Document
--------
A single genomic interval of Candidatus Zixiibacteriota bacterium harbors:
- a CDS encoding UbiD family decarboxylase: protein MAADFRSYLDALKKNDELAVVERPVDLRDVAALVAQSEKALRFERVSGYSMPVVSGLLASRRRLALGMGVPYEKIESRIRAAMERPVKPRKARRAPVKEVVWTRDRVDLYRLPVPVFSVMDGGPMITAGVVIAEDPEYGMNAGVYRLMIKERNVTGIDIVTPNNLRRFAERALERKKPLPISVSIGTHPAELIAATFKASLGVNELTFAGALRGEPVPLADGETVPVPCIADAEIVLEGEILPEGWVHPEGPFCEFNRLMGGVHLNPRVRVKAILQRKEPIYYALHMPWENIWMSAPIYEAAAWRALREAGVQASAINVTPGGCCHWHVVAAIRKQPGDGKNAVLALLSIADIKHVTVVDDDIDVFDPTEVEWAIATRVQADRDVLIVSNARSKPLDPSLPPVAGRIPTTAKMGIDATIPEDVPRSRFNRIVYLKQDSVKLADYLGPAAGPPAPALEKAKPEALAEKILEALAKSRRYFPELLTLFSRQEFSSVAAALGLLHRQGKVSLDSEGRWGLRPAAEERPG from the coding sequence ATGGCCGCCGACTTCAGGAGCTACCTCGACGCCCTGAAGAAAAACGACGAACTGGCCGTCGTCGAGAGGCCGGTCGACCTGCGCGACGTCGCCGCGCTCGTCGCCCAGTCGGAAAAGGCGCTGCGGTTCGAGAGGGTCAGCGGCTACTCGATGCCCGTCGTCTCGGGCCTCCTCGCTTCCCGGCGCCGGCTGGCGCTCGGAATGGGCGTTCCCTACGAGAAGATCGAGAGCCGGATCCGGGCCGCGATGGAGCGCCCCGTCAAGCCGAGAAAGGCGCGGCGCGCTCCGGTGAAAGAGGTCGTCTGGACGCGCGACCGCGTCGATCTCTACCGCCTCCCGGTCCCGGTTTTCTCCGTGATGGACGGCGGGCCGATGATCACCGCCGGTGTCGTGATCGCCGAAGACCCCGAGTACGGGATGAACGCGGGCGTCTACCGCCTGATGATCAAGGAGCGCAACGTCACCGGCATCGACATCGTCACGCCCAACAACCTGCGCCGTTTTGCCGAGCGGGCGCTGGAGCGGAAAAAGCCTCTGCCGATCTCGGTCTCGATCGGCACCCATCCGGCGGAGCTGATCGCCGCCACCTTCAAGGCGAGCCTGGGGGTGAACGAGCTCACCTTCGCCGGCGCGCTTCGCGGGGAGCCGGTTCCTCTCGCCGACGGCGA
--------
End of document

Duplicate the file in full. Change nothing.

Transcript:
A single genomic interval of Candidatus Zixiibacteriota bacterium harbors:
- a CDS encoding UbiD family decarboxylase: protein MAADFRSYLDALKKNDELAVVERPVDLRDVAALVAQSEKALRFERVSGYSMPVVSGLLASRRRLALGMGVPYEKIESRIRAAMERPVKPRKARRAPVKEVVWTRDRVDLYRLPVPVFSVMDGGPMITAGVVIAEDPEYGMNAGVYRLMIKERNVTGIDIVTPNNLRRFAERALERKKPLPISVSIGTHPAELIAATFKASLGVNELTFAGALRGEPVPLADGETVPVPCIADAEIVLEGEILPEGWVHPEGPFCEFNRLMGGVHLNPRVRVKAILQRKEPIYYALHMPWENIWMSAPIYEAAAWRALREAGVQASAINVTPGGCCHWHVVAAIRKQPGDGKNAVLALLSIADIKHVTVVDDDIDVFDPTEVEWAIATRVQADRDVLIVSNARSKPLDPSLPPVAGRIPTTAKMGIDATIPEDVPRSRFNRIVYLKQDSVKLADYLGPAAGPPAPALEKAKPEALAEKILEALAKSRRYFPELLTLFSRQEFSSVAAALGLLHRQGKVSLDSEGRWGLRPAAEERPG from the coding sequence ATGGCCGCCGACTTCAGGAGCTACCTCGACGCCCTGAAGAAAAACGACGAACTGGCCGTCGTCGAGAGGCCGGTCGACCTGCGCGACGTCGCCGCGCTCGTCGCCCAGTCGGAAAAGGCGCTGCGGTTCGAGAGGGTCAGCGGCTACTCGATGCCCGTCGTCTCGGGCCTCCTCGCTTCCCGGCGCCGGCTGGCGCTCGGAATGGGCGTTCCCTACGAGAAGATCGAGAGCCGGATCCGGGCCGCGATGGAGCGCCCCGTCAAGCCGAGAAAGGCGCGGCGCGCTCCGGTGAAAGAGGTCGTCTGGACGCGCGACCGCGTCGATCTCTACCGCCTCCCGGTCCCGGTTTTCTCCGTGATGGACGGCGGGCCGATGATCACCGCCGGTGTCGTGATCGCCGAAGACCCCGAGTACGGGATGAACGCGGGCGTCTACCGCCTGATGATCAAGGAGCGCAACGTCACCGGCATCGACATCGTCACGCCCAACAACCTGCGCCGTTTTGCCGAGCGGGCGCTGGAGCGGAAAAAGCCTCTGCCGATCTCGGTCTCGATCGGCACCCATCCGGCGGAGCTGATCGCCGCCACCTTCAAGGCGAGCCTGGGGGTGAACGAGCTCACCTTCGCCGGCGCGCTTCGCGGGGAGCCGGTTCCTCTCGCCGACGGCGA